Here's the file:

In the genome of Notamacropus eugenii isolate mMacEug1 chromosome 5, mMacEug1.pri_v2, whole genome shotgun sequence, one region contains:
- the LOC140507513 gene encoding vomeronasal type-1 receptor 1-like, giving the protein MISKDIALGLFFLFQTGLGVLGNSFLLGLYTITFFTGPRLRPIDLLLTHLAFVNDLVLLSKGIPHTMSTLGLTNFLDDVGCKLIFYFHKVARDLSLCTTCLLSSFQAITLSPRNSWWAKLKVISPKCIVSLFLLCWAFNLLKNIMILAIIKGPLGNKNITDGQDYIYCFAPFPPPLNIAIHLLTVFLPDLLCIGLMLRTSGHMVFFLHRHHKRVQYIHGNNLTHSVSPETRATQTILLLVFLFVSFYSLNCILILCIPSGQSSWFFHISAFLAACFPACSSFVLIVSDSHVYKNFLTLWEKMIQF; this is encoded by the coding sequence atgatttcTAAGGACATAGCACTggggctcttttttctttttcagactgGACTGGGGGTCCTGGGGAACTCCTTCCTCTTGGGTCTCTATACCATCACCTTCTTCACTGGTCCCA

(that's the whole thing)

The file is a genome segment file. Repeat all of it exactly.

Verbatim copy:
In the genome of Notamacropus eugenii isolate mMacEug1 chromosome 5, mMacEug1.pri_v2, whole genome shotgun sequence, one region contains:
- the LOC140507513 gene encoding vomeronasal type-1 receptor 1-like, giving the protein MISKDIALGLFFLFQTGLGVLGNSFLLGLYTITFFTGPRLRPIDLLLTHLAFVNDLVLLSKGIPHTMSTLGLTNFLDDVGCKLIFYFHKVARDLSLCTTCLLSSFQAITLSPRNSWWAKLKVISPKCIVSLFLLCWAFNLLKNIMILAIIKGPLGNKNITDGQDYIYCFAPFPPPLNIAIHLLTVFLPDLLCIGLMLRTSGHMVFFLHRHHKRVQYIHGNNLTHSVSPETRATQTILLLVFLFVSFYSLNCILILCIPSGQSSWFFHISAFLAACFPACSSFVLIVSDSHVYKNFLTLWEKMIQF; this is encoded by the coding sequence atgatttcTAAGGACATAGCACTggggctcttttttctttttcagactgGACTGGGGGTCCTGGGGAACTCCTTCCTCTTGGGTCTCTATACCATCACCTTCTTCACTGGTCCCA